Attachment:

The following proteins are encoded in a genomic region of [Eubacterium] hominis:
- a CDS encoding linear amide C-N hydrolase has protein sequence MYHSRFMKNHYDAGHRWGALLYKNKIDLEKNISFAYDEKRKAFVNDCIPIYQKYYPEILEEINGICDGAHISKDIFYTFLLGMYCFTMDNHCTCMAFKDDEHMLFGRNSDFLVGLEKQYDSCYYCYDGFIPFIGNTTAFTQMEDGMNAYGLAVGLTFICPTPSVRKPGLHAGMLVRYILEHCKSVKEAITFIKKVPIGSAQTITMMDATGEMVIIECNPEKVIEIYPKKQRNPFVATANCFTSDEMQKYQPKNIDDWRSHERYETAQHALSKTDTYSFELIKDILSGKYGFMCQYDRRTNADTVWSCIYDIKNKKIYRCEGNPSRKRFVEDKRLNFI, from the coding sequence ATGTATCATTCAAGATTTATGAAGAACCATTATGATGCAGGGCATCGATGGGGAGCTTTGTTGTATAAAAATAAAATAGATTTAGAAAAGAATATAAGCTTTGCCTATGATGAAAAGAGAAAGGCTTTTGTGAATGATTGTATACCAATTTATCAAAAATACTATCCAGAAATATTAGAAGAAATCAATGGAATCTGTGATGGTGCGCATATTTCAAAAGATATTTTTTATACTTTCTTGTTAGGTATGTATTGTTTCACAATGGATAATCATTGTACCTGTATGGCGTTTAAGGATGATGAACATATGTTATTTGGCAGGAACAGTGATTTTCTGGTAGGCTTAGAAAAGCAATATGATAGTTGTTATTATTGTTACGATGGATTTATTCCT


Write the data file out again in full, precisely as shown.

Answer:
The following proteins are encoded in a genomic region of [Eubacterium] hominis:
- a CDS encoding linear amide C-N hydrolase has protein sequence MYHSRFMKNHYDAGHRWGALLYKNKIDLEKNISFAYDEKRKAFVNDCIPIYQKYYPEILEEINGICDGAHISKDIFYTFLLGMYCFTMDNHCTCMAFKDDEHMLFGRNSDFLVGLEKQYDSCYYCYDGFIPFIGNTTAFTQMEDGMNAYGLAVGLTFICPTPSVRKPGLHAGMLVRYILEHCKSVKEAITFIKKVPIGSAQTITMMDATGEMVIIECNPEKVIEIYPKKQRNPFVATANCFTSDEMQKYQPKNIDDWRSHERYETAQHALSKTDTYSFELIKDILSGKYGFMCQYDRRTNADTVWSCIYDIKNKKIYRCEGNPSRKRFVEDKRLNFI, from the coding sequence ATGTATCATTCAAGATTTATGAAGAACCATTATGATGCAGGGCATCGATGGGGAGCTTTGTTGTATAAAAATAAAATAGATTTAGAAAAGAATATAAGCTTTGCCTATGATGAAAAGAGAAAGGCTTTTGTGAATGATTGTATACCAATTTATCAAAAATACTATCCAGAAATATTAGAAGAAATCAATGGAATCTGTGATGGTGCGCATATTTCAAAAGATATTTTTTATACTTTCTTGTTAGGTATGTATTGTTTCACAATGGATAATCATTGTACCTGTATGGCGTTTAAGGATGATGAACATATGTTATTTGGCAGGAACAGTGATTTTCTGGTAGGCTTAGAAAAGCAATATGATAGTTGTTATTATTGTTACGATGGATTTATTCCT